Brno Hackfest

/me will be there saving the world or drinking beer, maybe both.


After having been for a couple of hackfests which my much loved white netbook (read: “Oh, it’s so cute…”) I though it’s time for a real (male 😉 laptop. It doesn’t seem very easy to get a reasonably priced laptop without a Windows license or preferably with a preinstalled and working Linux. After some searching I ended up buying a ThinkPad Edge 320 from which arrived pretty quickly (apart from some problems with the postal service). I ordered it preinstalled with Linux Mint after having only used Fedora for a while.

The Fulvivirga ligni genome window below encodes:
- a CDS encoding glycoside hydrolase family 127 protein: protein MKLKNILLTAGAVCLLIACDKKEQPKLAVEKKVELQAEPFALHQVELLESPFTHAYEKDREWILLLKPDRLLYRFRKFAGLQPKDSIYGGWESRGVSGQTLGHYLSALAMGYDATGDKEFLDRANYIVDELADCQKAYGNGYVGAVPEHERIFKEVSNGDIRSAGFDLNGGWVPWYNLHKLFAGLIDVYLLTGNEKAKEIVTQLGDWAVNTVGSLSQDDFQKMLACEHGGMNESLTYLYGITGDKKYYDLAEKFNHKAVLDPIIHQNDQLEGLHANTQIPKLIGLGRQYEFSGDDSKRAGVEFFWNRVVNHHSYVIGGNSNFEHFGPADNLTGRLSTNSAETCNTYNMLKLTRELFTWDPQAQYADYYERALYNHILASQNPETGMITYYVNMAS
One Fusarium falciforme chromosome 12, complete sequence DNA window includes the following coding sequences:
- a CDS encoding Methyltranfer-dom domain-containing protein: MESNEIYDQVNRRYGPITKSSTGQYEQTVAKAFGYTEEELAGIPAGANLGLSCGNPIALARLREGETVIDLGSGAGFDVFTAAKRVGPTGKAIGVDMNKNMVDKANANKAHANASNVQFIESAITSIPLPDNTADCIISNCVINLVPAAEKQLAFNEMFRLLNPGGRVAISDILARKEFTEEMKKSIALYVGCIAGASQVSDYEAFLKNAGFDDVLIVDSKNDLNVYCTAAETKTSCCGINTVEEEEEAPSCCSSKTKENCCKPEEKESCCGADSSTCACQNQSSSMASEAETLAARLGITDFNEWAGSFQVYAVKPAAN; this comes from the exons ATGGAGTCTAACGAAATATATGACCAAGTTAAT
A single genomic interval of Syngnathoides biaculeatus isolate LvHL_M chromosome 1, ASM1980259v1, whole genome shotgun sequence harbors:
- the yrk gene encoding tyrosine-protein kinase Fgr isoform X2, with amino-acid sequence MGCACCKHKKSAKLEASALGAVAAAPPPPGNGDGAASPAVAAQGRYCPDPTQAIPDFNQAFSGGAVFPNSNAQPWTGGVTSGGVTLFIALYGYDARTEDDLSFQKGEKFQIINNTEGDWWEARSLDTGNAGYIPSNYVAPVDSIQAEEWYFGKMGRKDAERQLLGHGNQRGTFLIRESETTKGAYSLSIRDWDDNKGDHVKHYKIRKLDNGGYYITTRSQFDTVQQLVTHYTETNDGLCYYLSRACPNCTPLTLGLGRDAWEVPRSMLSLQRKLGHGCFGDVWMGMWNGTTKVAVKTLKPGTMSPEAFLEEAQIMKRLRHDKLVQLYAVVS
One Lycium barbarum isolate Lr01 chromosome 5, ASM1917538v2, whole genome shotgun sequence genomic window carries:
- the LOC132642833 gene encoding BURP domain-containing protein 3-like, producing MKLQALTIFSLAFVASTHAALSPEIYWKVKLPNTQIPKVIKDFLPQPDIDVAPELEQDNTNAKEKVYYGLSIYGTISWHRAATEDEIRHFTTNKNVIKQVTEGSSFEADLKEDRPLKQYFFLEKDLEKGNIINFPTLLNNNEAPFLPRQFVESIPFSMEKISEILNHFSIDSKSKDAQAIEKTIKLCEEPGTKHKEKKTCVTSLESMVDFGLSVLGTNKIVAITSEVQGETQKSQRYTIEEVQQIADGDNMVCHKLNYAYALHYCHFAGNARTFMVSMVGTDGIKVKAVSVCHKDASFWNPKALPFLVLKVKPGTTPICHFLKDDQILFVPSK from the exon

The installation was complete but the fan was constantly running which annoyed me but can be fixed by installing the thinkfan utility and now things are quite again! I reported this back as I kind of assume things like that installed when I order a laptop with operating system.

Code-In time!

27. October 2011

It is time for Google Code-In again! In short, this is the little sister of Summer of Code for high-school students. Instead of one big task for a student it consists of many small tasks that can be finished in a couple of hours/days. From the experience of the last years we can expect highly motivated and skilled students there, that are eager finishing as many tasks a possible.

This is a great opportunity for GNOME to invite new contributors and it also helps us to fix all these small things we don’t have time for usually.


We need tasks!

In order to participate we need to provide

at least 5 tasks in all of the 8 categories sorted by difficulty level